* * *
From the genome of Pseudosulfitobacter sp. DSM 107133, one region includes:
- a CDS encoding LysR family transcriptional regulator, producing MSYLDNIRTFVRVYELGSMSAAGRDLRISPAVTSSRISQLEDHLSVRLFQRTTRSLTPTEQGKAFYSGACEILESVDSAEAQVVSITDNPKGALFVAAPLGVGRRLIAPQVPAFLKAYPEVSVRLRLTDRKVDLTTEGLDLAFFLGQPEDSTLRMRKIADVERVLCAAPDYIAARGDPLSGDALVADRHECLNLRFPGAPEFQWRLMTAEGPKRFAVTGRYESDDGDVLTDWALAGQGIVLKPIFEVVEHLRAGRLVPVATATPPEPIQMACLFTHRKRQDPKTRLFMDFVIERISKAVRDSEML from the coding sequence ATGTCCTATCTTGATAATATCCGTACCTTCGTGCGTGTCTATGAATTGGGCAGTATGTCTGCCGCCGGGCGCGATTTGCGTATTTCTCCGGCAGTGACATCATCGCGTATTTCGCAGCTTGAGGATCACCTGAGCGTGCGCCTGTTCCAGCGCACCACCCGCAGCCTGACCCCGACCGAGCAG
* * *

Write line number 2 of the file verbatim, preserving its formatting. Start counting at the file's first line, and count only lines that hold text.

- a CDS encoding LysR family transcriptional regulator, producing MSYLDNIRTFVRVYELGSMSAAGRDLRISPAVTSSRISQLEDHLSVRLFQRTTRSLTPTEQGKAFYSGACEILESVDSAEAQVVSITDNPKGALFVAAPLGVGRRLIAPQVPAFLKAYPEVSVRLRLTDRKVDLTTEGLDLAFFLGQPEDSTLRMRKIADVERVLCAAPDYIAARGDPLSGDALVADRHECLNLRFPGAPEFQWRLMTAEGPKRFAVTGRYESDDGDVLTDWALAGQGIVLKPIFEVVEHLRAGRLVPVATATPPEPIQMACLFTHRKRQDPKTRLFMDFVIERISKAVRDSEML from the coding sequence ATGTCCTATCTTGATAATATCCGTACCTTCGTGCGTGTCTATGAATTGGGCAGTATGTCTGCCGCCGGGCGCGATTTGCGTATTTCTCCGGCAGTGACATCATCGCGTATTTCGCAGCTTGAGGATCACCTGAGCGTGCGCCTGTTCCAGCGCACCACCCGCAGCCTGACCCCGACCGAGCAG